Jimmy Leung - “It Exerts a Lot of Pressure”

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Oct 04, 2013
by Oscar Tollast
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Jimmy Leung - “It Exerts a Lot of Pressure”

Former Hong Kong director of planning discusses effects of tourism and sustainability Mr Leung speaking at this year's symposium

In 2012, the United States welcomed 67 million visitors with a surface area of 9,826,675 square kilometers to be explored. During the same period, Hong Kong, with a surface area of 1,104 square kilometers, welcomed 48 million visitors.

It was a perfect example to question the concept of sustainability and was illustrated in Peter Cookson-Smith’s opening lecture on ‘Planning and Sustainable Dimensions of Asian City Development’, during this year’s Salzburg Seminar American Studies Association symposium.

Sitting amongst the audience was Jimmy Leung, the former director of planning for the Hong Kong Government. Now an honorary professor in the Department of Urban Planning and Design at the University of Hong Kong, Mr Leung was at Salzburg Global for a symposium on ‘Sustainability and the City: America and the Urban World’.

Following that day’s morning presentations, Mr Leung spoke to Salzburg Global to explain how Hong Kong has tried to cope with this level of tourism.“It exerts a lot of pressure on the local community,” he said, sitting in the library of the Schloss Leopoldskron.

“Some of the shopping spaces have been turned into catering for tourists. Local shops cannot afford rent and there’s congestion. But we’re trying to cope with the supply side by providing more hotels, more public spaces, and expanding the transport infrastructure to cater for this growth.”

It’s not the first time Mr Leung has visited Salzburg Global. As a fellow of the session on ‘The Global Entrepreneurial City’ in 2002, Mr Leung recognized how the location helped stimulate discussion and new ideas.

“It’s awesome. It’s so beautiful: the palace, the lake. More importantly, it’s the people. There’s always people coming from a number of countries and can exchange ideas.

“They can catch up with each other on what’s the latest in their cities and what they’re doing.

“You learn a lot through this kind of exchange, either formally within a session or just informally during our chats in our coffee breaks.”

One of the main discussion points stemming from Mr Cookson-Smith’s lecture was how to plan for the unplanned. It became the subject of debate but Mr Leung appeared quite confident in his opinion.

“The most successful cases in Hong Kong are not planned by the government.” He points to the use of mid-level escalators on Hong Kong Island as an example.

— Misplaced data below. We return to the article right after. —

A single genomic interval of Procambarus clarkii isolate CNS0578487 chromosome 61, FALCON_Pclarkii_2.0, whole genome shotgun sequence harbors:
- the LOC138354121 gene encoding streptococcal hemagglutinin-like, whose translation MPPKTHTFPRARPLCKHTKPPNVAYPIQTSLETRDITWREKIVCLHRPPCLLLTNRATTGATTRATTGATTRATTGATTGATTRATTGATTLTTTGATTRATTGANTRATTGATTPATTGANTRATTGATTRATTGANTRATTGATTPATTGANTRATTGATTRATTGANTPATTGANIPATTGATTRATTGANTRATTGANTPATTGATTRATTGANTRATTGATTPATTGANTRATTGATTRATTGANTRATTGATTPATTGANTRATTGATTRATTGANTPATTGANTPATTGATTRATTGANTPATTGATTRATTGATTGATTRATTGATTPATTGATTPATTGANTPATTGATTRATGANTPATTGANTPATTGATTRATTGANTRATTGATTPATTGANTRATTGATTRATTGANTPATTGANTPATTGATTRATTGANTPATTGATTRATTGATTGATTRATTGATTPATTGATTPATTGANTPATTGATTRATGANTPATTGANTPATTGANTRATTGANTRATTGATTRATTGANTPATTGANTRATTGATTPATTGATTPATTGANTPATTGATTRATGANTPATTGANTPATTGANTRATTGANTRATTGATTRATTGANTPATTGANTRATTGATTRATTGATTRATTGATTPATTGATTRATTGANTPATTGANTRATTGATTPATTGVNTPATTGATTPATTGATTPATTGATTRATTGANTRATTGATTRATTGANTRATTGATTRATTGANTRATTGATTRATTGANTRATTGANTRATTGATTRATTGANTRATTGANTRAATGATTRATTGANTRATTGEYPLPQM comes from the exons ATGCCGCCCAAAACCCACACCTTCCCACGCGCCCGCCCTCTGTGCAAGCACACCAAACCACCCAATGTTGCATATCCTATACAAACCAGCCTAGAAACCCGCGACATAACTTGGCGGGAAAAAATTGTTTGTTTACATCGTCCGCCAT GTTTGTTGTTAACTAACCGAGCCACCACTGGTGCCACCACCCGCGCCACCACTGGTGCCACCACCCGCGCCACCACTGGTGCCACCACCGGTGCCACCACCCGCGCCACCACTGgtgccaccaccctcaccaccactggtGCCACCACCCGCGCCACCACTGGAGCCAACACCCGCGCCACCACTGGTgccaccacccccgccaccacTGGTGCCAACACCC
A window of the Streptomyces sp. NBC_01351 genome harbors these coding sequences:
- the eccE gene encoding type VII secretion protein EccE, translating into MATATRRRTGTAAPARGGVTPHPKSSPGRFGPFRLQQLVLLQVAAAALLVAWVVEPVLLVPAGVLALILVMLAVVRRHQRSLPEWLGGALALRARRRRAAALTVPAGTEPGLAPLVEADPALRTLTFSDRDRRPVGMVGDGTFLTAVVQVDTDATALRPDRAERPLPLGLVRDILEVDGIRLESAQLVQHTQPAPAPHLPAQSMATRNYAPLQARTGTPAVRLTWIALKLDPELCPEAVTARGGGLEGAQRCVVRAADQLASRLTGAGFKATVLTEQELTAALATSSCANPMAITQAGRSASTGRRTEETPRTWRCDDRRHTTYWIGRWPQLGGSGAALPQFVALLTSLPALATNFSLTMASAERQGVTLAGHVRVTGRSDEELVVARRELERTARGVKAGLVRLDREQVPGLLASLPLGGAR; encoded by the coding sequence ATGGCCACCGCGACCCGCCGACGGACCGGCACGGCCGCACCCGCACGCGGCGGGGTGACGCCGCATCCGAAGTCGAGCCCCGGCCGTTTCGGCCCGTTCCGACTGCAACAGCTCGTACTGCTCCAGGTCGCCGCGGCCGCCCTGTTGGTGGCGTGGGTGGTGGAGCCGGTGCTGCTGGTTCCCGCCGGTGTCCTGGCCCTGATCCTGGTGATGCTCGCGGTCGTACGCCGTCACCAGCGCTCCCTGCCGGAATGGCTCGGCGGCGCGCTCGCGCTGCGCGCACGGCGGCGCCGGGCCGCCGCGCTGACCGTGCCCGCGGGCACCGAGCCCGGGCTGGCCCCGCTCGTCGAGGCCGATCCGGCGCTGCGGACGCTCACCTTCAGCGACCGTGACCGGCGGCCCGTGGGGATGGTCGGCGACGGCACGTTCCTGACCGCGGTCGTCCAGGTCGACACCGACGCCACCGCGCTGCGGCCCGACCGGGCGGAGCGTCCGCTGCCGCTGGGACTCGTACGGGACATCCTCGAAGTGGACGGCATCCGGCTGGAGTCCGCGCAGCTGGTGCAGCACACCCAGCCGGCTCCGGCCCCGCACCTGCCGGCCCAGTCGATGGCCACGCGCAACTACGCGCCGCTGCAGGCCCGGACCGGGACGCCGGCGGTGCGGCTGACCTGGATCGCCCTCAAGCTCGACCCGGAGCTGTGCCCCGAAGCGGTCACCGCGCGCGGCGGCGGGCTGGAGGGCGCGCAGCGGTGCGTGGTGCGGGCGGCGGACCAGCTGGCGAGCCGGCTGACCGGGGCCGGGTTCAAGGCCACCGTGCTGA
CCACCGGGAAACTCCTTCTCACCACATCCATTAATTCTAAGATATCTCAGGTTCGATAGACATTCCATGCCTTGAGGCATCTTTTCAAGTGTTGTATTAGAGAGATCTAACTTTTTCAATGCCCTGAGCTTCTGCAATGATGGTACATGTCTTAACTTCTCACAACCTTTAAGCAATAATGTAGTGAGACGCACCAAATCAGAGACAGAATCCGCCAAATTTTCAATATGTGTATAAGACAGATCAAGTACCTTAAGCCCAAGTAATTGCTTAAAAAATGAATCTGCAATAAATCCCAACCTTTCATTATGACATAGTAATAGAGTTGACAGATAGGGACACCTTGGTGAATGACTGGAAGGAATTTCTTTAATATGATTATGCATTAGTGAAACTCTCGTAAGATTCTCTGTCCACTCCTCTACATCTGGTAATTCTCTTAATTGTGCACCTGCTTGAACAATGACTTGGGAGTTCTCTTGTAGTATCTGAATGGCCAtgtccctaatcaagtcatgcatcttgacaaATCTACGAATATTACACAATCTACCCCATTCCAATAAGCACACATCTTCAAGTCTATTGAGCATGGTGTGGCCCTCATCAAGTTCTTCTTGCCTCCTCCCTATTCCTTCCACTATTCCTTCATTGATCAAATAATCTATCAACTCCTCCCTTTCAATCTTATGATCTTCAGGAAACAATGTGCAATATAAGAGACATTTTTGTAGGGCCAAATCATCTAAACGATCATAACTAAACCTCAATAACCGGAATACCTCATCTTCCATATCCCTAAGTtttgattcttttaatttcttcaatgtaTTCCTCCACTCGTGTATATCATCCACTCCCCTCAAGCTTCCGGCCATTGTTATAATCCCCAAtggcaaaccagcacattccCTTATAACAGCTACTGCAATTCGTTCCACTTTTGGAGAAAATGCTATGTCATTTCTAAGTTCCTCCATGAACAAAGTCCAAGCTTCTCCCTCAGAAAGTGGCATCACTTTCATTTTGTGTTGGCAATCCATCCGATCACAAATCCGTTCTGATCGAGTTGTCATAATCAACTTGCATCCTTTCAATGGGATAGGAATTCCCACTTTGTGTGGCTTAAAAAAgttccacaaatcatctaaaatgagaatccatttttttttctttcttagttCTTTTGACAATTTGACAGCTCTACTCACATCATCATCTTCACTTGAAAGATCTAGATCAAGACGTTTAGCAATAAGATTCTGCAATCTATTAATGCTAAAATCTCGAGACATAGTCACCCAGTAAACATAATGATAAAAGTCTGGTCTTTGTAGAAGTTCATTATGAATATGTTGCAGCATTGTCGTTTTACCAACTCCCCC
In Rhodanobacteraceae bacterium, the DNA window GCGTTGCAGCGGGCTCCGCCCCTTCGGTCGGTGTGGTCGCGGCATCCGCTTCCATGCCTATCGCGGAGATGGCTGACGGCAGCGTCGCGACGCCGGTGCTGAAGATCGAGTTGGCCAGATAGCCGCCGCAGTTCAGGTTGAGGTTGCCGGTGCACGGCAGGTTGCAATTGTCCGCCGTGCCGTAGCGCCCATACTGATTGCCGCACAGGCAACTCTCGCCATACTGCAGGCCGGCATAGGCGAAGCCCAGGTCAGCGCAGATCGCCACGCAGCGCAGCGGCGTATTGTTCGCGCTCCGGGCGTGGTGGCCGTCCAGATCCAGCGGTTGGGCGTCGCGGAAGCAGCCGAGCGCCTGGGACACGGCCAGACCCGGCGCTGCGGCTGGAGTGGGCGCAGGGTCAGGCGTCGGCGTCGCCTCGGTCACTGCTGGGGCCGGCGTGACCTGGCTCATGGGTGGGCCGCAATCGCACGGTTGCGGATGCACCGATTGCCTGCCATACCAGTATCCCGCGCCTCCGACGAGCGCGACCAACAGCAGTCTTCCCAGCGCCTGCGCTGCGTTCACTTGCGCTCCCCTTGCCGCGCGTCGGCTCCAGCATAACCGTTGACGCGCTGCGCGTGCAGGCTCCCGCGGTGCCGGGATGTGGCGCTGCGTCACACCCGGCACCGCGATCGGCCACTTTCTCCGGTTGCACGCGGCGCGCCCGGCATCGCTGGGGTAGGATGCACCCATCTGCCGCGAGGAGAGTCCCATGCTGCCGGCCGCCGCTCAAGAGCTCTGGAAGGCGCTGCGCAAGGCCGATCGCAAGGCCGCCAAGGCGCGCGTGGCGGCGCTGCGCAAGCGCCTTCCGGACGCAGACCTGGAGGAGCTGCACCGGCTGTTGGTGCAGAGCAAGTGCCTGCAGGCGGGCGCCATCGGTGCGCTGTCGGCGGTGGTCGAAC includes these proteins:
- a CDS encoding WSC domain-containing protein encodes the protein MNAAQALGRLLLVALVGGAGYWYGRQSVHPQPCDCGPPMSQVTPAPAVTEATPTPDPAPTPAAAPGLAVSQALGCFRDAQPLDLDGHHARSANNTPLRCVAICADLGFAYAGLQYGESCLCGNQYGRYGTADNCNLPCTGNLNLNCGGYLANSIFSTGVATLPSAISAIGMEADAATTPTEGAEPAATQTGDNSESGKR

According to Mr Leung, governments can facilitate this type of development by providing better public spaces and making surrounding areas look more attractive.

“It regenerated the entire stretch of the area. It became a very vibrant area where people like to go any time of the day.

“It’s this type of unplanned situation that needs to be looked at and government itself has a role to play, too.”

In a career spanning 36 years, Mr Leung’s work has always somewhat been related to the city, building and urban planning. The subject of sustainability is “very attractive” to him.

“It is very important in the sense that sustainability involves social, economic and environmental aspects. In building a city, usually we build these major infrastructures, making the city work. It’s more economic-oriented.

“There comes a time that we need to look at other aspects like cultural activities, how to preserve biodiversity, not to mention minimize environmental pollution. All this has to come into play and make the city work, and make the people in the city happy.”

Mr Leung suggested Hong Kong has reclaimed over 6,800 hectares of land from the sea in the past 150 years. This process has contributed to the construction of an airport, ports, container terminals and many parts of the newer towns.

But a “very tricky situation” has since developed, after a series of judicial reviews has prevented reclamation within the Victoria Harbour. It presents a challenge for developers, but reaffirms the significance of sustainability in Hong Kong.

Mr Leung said, “We have to look outside the harbour for reclamation. We are to look at greenfield sites and brownfield sites for development. But this is very difficult because the land is mostly owned by the private sector.

“Somehow the community as a whole has to decide which way to go forward.”